Those who don't yet know about California's fabulous Rhone wines will want to get acquainted with these wines for several reasons. One is that they offer far better value than the usual Napa or Paso Cab, generally costing $30-50 for the very best bottles (versus $75-100 for your average Napa Cab).

But the book's biggest shortcoming, in my humble opinion, is that these "maverick" winemakers were also those who have most fully embraced organic and Biodynamic viticulture and were among the first to do so. There's nary a mention of that in the entire book. I would say their "maverick" farming approach is definitely worth a mention, if not a whole chapter and it is what has contributed greatly to their best wines.

In addition, Lindquist of Qupé notably makes his estate wines at the Biodynamic Wine standard, a Demeter certified wine that is made without additives except for sulfites. These wines are among America's finest (so says Eric Asimov of the New York Times, not just me) and yet no one ever mentions that they are being vinified in such a pure manner. You are really tasting wines of terroir under this standard. No acid, no sugar, nothing added that would affect the flavor. My point is that it wasn't just the varietals that were pioneering - it was also the farming and the vinification that should have been part of the story. At the least - mentioned?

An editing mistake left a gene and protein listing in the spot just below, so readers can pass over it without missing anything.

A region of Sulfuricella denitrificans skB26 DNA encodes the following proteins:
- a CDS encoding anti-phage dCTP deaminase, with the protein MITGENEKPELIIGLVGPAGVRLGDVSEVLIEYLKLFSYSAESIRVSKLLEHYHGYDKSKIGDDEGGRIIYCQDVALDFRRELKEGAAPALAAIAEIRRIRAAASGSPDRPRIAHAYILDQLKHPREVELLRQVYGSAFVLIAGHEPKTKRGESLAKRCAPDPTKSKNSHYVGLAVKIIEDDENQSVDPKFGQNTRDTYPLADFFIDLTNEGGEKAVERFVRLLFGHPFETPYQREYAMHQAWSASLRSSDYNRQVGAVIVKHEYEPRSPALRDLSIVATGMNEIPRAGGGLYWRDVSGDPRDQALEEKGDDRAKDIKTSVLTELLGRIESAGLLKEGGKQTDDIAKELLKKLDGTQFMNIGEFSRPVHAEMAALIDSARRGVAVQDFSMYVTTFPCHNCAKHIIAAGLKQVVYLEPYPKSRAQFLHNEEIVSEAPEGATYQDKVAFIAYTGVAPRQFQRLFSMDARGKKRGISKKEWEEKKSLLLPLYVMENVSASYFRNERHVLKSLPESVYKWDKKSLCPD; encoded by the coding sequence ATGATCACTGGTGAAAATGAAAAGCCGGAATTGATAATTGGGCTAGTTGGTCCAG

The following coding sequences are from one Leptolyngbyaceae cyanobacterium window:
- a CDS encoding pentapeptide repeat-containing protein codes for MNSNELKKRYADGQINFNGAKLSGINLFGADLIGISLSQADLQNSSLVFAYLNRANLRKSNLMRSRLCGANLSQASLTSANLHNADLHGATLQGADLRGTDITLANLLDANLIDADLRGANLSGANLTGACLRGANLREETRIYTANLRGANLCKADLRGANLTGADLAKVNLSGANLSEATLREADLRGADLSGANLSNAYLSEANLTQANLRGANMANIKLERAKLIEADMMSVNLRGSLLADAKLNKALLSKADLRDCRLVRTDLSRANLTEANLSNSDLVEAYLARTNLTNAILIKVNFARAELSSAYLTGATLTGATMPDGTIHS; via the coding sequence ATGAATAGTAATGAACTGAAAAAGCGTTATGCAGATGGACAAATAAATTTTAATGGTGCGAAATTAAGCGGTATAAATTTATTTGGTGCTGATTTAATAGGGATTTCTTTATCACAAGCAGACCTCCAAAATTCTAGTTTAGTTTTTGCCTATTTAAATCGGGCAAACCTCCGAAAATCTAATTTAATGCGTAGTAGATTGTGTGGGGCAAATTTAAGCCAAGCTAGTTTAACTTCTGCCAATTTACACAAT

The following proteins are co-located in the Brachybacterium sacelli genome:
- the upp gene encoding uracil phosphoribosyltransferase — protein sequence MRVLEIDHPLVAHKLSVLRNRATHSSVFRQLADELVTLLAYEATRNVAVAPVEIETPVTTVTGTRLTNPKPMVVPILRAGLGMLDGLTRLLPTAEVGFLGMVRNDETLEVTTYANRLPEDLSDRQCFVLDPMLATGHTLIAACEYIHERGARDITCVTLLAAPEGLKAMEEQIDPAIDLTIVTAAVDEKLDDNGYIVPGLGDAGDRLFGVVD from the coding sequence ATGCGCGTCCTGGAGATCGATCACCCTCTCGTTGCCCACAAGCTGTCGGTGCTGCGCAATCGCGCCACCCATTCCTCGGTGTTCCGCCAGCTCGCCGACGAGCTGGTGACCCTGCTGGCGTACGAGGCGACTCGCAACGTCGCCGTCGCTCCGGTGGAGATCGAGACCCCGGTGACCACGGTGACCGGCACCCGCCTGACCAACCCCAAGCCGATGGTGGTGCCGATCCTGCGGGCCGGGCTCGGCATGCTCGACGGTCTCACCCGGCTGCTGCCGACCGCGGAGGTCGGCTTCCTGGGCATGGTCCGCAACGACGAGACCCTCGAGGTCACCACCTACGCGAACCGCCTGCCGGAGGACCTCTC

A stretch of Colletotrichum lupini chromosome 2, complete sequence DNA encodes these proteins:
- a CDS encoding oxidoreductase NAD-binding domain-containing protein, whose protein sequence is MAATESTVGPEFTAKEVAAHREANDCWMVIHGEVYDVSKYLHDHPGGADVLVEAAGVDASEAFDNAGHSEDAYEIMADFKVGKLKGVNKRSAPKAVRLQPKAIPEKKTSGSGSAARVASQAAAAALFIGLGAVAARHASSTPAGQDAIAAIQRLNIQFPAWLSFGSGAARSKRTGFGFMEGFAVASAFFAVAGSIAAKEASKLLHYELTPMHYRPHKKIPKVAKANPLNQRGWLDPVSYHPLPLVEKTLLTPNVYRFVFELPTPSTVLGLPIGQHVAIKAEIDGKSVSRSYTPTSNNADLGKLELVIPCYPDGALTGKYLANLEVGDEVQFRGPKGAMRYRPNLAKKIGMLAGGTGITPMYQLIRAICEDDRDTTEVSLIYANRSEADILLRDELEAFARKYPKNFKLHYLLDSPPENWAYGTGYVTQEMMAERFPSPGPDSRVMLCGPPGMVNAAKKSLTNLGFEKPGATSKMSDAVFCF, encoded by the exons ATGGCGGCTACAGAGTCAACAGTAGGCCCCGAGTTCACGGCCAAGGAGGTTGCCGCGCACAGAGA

Biodynamic Wine by Monty Waldin (published by Infinite Ideas) is a worthy addition to the green wine book shelf, although it wasn't what I was expecting from the title. It should probably have been titled "A How To Guide for Biodynamic Wine Grape Growers"or at the very least "Biodynamic Vines."